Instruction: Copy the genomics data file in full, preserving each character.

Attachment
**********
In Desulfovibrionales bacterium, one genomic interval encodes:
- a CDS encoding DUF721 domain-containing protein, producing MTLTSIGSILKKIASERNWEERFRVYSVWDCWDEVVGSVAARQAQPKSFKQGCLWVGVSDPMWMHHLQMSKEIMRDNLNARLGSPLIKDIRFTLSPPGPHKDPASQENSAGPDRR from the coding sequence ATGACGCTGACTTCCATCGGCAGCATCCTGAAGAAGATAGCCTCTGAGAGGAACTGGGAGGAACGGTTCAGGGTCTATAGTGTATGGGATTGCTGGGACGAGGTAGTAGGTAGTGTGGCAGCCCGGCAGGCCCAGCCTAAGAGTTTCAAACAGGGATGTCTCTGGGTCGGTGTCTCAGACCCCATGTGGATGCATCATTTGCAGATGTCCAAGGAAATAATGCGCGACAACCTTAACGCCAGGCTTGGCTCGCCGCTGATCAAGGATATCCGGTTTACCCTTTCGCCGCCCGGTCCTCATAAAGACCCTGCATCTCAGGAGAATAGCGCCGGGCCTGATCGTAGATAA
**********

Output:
In Desulfovibrionales bacterium, one genomic interval encodes:
- a CDS encoding DUF721 domain-containing protein, producing MTLTSIGSILKKIASERNWEERFRVYSVWDCWDEVVGSVAARQAQPKSFKQGCLWVGVSDPMWMHHLQMSKEIMRDNLNARLGSPLIKDIRFTLSPPGPHKDPASQENSAGPDRR from the coding sequence ATGACGCTGACTTCCATCGGCAGCATCCTGAAGAAGATAGCCTCTGAGAGGAACTGGGAGGAACGGTTCAGGGTCTATAGTGTATGGGATTGCTGGGACGAGGTAGTAGGTAGTGTGGCAGCCCGGCAGGCCCAGCCTAAGAGTTTCAAACAGGGATGTCTCTGGGTCGGTGTCTCAGACCCCATGTGGATGCATCATTTGCAGATGTCCAAGGAAATAATGCGCGACAACCTTAACGCCAGGCTTGGCTCGCCGCTGATCAAGGATATCCGGTTTACCCTTTCGCCGCCCGGTCCTCATAAAGACCCTGCATCTCAGGAGAATAGCGCCGGGCCTGATCGTAGATAA